The principal thematic emphasis of 1:5-2:17 is established at the beginning, in verse 5:

“And this is the message which we have heard from him, and (which) we give forth as a message to you: that God is light, and there is not (any) darkness in Him, not one (bit).”

The declaration in v. 5b is presented as a message given to his disciples by Jesus (“from him”). This is another element of continuity with the prologue, both in the emphasis on things Jesus said to his disciples (during his earthly ministry), and with the concept of preserving and transmitting that tradition to future believers, utilizing the verb a)nagge/llw (or its parallel, a)pagge/llw).

We do not have any actual saying by Jesus that corresponds to v. 5b; however, it certainly does reflect the teaching in the Gospel, combining two distinctive Johannine themes:

    • The identification of Jesus as the light (fw=$) of God, which shines in the darkness of the world—1:4-9; 3:19-21; 8:12; 9:5; 11:9-10; 12:35-36, 46; cp. 1 Jn 2:8ff.
    • The idea that Jesus (as the Son) reveals God (the Father) to the world (spec. to believers), including His fundamental characteristics and attributes; this theme is particularly prominent in the Last Discourse and Prayer-Discourse—14:7-11, 20-23; 15:8ff; 16:15, 25ff; 17:2ff, 7ff, 12-14ff, 22ff, 26.

The contrast between light and darkness (skoti/a) is an essential component of the Johannine dualism. It is also a most natural and obvious point of contrast, which can be found utilized in many different religious and philosophical systems. One does not need to look much further than the Old Testament and Jewish tradition to find numerous examples (e.g., Gen 1:4-5; Job 12:22; 29:3; 30:26; Psalm 18:28; 139:11-12; Isa 5:20; 9:2; 42:16; Amos 5:18ff). The light-darkness juxtaposition is as much a part of the dualism in the Qumran texts, as in the Johannine writings; cf. for example, the ‘Two Spirits’ treatise in the Community Rule text (1QS 3:13-4:26).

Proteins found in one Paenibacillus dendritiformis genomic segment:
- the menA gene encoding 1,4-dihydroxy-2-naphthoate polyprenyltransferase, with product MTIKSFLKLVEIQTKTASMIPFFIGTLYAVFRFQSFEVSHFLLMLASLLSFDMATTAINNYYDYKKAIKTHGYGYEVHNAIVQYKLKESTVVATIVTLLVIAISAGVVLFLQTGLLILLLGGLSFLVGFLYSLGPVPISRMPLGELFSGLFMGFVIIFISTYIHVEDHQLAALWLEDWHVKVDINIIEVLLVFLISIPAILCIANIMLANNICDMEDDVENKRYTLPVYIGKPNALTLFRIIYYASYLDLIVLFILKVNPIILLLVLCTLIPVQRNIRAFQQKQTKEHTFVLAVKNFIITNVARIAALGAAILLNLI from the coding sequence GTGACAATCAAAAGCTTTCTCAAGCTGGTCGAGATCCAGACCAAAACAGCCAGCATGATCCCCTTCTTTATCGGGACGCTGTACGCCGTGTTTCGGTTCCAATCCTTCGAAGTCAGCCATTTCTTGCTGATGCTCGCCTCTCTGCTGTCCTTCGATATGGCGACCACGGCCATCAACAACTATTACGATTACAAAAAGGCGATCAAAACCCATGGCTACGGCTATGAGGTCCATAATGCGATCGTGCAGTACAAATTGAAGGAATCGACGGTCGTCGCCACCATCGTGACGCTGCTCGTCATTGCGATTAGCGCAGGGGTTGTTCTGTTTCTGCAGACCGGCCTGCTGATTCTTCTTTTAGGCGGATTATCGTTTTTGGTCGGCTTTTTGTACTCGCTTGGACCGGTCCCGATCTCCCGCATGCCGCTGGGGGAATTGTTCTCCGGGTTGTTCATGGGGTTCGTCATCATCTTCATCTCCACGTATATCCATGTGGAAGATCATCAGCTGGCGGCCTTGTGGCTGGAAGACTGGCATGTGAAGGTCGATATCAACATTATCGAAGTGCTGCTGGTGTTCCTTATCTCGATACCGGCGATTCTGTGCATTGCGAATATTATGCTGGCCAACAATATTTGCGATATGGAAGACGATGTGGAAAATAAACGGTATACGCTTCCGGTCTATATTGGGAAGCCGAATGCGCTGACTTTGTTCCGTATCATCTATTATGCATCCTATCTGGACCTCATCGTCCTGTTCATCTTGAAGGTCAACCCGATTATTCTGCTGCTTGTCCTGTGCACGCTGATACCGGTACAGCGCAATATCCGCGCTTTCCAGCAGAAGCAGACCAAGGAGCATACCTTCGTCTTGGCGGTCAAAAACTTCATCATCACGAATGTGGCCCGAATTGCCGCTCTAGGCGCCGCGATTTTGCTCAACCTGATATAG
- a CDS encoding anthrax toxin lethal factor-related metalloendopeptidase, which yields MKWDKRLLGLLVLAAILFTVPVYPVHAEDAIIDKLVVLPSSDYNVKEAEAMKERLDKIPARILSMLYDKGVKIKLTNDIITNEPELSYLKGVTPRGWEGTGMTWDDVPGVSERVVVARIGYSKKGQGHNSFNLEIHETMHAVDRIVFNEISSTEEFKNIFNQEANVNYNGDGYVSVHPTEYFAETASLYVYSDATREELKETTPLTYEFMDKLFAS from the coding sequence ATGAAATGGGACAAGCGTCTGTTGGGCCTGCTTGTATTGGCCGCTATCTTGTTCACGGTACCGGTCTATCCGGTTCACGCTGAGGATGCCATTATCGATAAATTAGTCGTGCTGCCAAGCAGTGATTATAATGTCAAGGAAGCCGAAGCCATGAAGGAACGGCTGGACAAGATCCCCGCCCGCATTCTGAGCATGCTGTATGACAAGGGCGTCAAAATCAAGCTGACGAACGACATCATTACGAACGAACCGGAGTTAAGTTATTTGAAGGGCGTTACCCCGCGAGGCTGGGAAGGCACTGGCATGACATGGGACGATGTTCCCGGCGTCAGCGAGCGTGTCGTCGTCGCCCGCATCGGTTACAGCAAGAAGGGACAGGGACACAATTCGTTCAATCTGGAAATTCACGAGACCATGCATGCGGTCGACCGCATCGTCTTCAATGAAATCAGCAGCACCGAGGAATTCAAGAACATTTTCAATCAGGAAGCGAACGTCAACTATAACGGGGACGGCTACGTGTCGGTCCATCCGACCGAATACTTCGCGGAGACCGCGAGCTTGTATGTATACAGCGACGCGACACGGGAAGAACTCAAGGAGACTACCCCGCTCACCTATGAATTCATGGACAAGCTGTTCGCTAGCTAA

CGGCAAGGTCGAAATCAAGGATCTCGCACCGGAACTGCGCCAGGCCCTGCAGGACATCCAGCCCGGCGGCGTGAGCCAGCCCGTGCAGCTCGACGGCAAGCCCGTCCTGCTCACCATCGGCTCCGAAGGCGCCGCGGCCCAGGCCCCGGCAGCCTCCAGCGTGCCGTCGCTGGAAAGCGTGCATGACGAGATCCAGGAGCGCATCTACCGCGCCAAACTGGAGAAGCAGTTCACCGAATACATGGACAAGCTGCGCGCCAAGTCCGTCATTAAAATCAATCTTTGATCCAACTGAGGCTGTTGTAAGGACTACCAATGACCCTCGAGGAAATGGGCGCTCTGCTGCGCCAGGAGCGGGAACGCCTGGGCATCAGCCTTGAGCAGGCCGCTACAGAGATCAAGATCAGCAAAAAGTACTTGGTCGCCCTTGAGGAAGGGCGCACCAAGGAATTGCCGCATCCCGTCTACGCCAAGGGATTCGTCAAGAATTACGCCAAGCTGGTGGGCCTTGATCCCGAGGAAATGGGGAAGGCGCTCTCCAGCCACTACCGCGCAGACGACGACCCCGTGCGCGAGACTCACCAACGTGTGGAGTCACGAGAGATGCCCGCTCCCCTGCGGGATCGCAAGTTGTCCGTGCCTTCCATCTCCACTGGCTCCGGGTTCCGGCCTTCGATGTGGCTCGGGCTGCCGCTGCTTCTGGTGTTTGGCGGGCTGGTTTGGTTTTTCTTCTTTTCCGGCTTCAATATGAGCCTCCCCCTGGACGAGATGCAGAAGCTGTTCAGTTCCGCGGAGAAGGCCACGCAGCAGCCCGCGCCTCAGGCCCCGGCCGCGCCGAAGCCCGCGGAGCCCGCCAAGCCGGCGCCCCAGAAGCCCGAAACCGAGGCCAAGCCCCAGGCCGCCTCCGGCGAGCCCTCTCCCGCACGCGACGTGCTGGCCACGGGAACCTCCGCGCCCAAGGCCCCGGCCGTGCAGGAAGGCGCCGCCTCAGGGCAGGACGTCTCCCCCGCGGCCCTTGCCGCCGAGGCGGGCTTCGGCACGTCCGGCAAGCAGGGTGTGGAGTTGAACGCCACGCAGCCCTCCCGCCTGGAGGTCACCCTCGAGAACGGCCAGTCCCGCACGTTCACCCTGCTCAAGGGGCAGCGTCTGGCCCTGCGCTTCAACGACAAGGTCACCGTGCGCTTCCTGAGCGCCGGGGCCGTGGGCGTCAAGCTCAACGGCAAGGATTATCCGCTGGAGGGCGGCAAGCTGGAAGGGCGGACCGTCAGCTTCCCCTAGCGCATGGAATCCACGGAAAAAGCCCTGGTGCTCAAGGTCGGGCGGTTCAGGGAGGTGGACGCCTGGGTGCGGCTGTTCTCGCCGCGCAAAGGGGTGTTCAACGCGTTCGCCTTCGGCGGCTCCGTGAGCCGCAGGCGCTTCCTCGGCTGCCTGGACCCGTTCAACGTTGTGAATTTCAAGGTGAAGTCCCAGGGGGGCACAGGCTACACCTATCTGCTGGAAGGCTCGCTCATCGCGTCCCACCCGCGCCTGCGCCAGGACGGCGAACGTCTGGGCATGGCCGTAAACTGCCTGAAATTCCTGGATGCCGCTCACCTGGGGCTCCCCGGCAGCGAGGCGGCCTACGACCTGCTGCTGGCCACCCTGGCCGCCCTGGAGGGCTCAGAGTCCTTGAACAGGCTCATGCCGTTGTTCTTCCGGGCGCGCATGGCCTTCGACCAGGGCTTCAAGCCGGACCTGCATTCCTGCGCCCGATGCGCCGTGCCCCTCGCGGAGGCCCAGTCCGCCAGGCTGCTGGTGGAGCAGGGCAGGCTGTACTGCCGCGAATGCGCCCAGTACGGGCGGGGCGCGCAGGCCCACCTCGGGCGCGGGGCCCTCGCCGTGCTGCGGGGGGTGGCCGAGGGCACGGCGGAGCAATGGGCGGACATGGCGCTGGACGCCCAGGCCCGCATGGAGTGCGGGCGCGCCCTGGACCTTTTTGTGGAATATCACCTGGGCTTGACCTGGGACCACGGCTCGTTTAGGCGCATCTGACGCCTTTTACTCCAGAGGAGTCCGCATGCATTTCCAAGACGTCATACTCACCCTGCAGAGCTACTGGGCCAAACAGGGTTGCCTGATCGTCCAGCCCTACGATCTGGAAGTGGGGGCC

From the Johannine standpoint, light characterizes God, while darkness characterizes the world (o( ko/smo$); and these are entirely opposite and opposed to each other—in particular, the world is fundamentally opposed to God and His truth. This means that the world is also opposed to God’s Son (Jesus) and to all of His offspring (believers). There is nothing at all (ou)demi/a) of the darkness in God or in His children.

The author expounds this light-darkness message in vv. 6-7, giving to it a practical (and most pointed) emphasis:

“If we say that we hold common-bond [koinwni/a] with Him, and (yet) should walk about in the darkness, (then) we are false and do not do the truth;” (v. 6)